I recently used Zno and was impressed with their high-quality printing and the fact that the images lay flat without the book gutter running through them. Another service called ChatBooks is a little more automated and can sync your Instagram or Facebook photos into a book design for printing.

Having created the photo book of your favourite photos from your holiday, don’t hide it away in a cupboard or tucked into your bookcase. Keep it on your coffee table so you, your family and friends can enjoy those photos at will. You might be surprised as to just how many people will pick up and browse through your photo book.

 

Create a calendar

A calendar makes a beautiful photo gift for yourself, family, and friends. And practical too! I had so much fun creating these two calendars as examples to show you.

You only need the free version of Canva to create a calendar.

There are several products you can create in Canva where you can then place a print order, and have it delivered straight to you. Calendars, unfortunately, is not one of those. Save your calendar and find a printer to bring your creation to life.

The bonus with using Snapfish to create your calendar is the ability to create, order, and pay all online within their website. It will then be shipped straight to you.

There are many online options available for creating a calendar from your holiday photos.

 

Create a photo ‘flip’ book

I saw this idea using postcards, but don’t see why it wouldn’t work just as well with photos. To make the photos more durable to much handling, you could laminate them.

To create a photo flip book, print your favourite holiday photos (with a flip book for each separate holiday); punch a hole or two in each photo; and then ‘bind’ them together with a split ring or, better still, with a hinged ring.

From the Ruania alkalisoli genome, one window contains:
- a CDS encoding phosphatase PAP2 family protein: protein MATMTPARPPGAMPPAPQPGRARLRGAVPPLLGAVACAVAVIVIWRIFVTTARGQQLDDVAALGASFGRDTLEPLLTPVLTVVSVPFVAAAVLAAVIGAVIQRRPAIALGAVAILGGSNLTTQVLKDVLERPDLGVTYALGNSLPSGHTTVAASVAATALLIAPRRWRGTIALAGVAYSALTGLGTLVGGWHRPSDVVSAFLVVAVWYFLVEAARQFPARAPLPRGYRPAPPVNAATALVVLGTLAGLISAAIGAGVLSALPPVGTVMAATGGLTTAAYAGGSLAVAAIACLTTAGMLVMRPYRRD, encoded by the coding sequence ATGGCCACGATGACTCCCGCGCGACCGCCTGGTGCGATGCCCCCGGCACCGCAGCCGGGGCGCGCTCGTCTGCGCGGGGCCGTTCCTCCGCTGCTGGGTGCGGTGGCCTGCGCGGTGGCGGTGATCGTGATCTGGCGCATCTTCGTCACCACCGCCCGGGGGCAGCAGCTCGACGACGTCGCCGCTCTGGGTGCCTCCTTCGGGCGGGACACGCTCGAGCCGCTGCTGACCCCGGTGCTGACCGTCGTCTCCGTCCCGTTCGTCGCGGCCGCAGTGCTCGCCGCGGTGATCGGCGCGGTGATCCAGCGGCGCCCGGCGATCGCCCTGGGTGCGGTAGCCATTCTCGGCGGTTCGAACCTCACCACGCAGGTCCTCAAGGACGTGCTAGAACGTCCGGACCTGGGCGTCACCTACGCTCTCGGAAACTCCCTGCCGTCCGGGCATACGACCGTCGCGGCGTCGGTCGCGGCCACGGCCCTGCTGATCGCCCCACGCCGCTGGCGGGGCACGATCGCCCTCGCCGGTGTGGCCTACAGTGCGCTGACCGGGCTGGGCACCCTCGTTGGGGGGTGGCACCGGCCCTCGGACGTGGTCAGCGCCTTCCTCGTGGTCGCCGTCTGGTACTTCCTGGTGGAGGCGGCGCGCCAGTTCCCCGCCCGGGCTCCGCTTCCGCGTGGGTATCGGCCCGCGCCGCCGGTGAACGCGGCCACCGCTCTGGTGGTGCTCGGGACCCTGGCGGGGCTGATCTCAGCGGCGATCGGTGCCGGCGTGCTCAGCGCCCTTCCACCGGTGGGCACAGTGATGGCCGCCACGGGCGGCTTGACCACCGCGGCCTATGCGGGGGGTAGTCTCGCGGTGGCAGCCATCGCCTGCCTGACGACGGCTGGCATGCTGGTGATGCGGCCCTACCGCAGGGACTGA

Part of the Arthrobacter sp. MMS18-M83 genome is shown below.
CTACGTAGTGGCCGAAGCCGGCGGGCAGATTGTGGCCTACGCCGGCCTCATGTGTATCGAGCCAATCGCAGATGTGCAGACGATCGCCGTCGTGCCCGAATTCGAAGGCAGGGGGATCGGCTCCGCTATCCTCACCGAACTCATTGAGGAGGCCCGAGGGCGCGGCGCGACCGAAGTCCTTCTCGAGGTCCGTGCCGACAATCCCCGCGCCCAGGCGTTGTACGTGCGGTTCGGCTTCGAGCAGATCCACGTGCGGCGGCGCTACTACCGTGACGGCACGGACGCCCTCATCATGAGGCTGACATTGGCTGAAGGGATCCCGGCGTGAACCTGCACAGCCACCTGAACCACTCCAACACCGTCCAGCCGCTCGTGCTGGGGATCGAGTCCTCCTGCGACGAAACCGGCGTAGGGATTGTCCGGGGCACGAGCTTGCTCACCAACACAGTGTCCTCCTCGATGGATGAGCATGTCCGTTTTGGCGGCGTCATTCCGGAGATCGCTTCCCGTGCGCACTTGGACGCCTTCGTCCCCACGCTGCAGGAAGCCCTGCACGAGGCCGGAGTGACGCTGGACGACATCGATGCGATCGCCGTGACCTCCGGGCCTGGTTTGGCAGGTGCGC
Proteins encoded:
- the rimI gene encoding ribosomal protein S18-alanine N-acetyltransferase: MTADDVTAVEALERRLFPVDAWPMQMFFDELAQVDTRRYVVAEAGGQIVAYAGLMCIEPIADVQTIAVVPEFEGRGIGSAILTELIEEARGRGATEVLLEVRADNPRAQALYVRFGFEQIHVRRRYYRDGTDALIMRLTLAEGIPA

Like your photo book, don’t then hide your flip book in a cupboard, but leave it lying around on your coffee table.

 

Make a photo wall

Framed photos hanging on a wall

A section of my photo wall

 

Create a photo gallery on a wall in your home – a photo wall. This is a fun way to showcase your favourite holiday photos and creates a talking point when visitors come to your home.

I see a photo wall comprising of that one photo from each holiday that ‘speaks’ to you; that sums up your holiday; the one that captures the ‘heart and soul’ of your holiday. The one photo that tells the whole story of your holiday experience.

How you display your photos on your photo wall is entirely up to you – framed; printed on tiles, glass or canvas; or just stuck on the wall. Let your decorative style take hold.

 

Transform your favourite holiday photo into a jigsaw puzzle

For Christmas 2018, my adult children had one of my photos from my trip to Morocco transformed by Jigsaw Puzzles Australia into a 1000 pieces jigsaw puzzle.